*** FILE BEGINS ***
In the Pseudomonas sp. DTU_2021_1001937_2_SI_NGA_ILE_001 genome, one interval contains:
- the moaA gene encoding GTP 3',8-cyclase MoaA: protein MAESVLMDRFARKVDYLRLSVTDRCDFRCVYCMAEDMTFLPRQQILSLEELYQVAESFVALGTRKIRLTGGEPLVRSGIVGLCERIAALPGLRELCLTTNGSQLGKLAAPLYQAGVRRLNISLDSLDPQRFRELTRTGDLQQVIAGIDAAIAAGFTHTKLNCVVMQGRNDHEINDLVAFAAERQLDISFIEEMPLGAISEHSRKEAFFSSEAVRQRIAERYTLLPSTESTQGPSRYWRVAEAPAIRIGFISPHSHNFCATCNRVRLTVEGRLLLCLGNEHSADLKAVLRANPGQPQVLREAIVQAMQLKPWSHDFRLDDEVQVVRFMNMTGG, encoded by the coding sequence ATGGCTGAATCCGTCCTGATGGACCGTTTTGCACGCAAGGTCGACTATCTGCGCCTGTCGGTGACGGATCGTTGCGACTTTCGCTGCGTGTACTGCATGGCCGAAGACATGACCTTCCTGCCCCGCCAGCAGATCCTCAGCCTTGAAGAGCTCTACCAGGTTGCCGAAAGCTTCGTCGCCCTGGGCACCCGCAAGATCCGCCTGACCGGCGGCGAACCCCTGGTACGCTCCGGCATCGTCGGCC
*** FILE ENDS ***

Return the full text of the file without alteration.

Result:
In the Pseudomonas sp. DTU_2021_1001937_2_SI_NGA_ILE_001 genome, one interval contains:
- the moaA gene encoding GTP 3',8-cyclase MoaA: protein MAESVLMDRFARKVDYLRLSVTDRCDFRCVYCMAEDMTFLPRQQILSLEELYQVAESFVALGTRKIRLTGGEPLVRSGIVGLCERIAALPGLRELCLTTNGSQLGKLAAPLYQAGVRRLNISLDSLDPQRFRELTRTGDLQQVIAGIDAAIAAGFTHTKLNCVVMQGRNDHEINDLVAFAAERQLDISFIEEMPLGAISEHSRKEAFFSSEAVRQRIAERYTLLPSTESTQGPSRYWRVAEAPAIRIGFISPHSHNFCATCNRVRLTVEGRLLLCLGNEHSADLKAVLRANPGQPQVLREAIVQAMQLKPWSHDFRLDDEVQVVRFMNMTGG, encoded by the coding sequence ATGGCTGAATCCGTCCTGATGGACCGTTTTGCACGCAAGGTCGACTATCTGCGCCTGTCGGTGACGGATCGTTGCGACTTTCGCTGCGTGTACTGCATGGCCGAAGACATGACCTTCCTGCCCCGCCAGCAGATCCTCAGCCTTGAAGAGCTCTACCAGGTTGCCGAAAGCTTCGTCGCCCTGGGCACCCGCAAGATCCGCCTGACCGGCGGCGAACCCCTGGTACGCTCCGGCATCGTCGGCC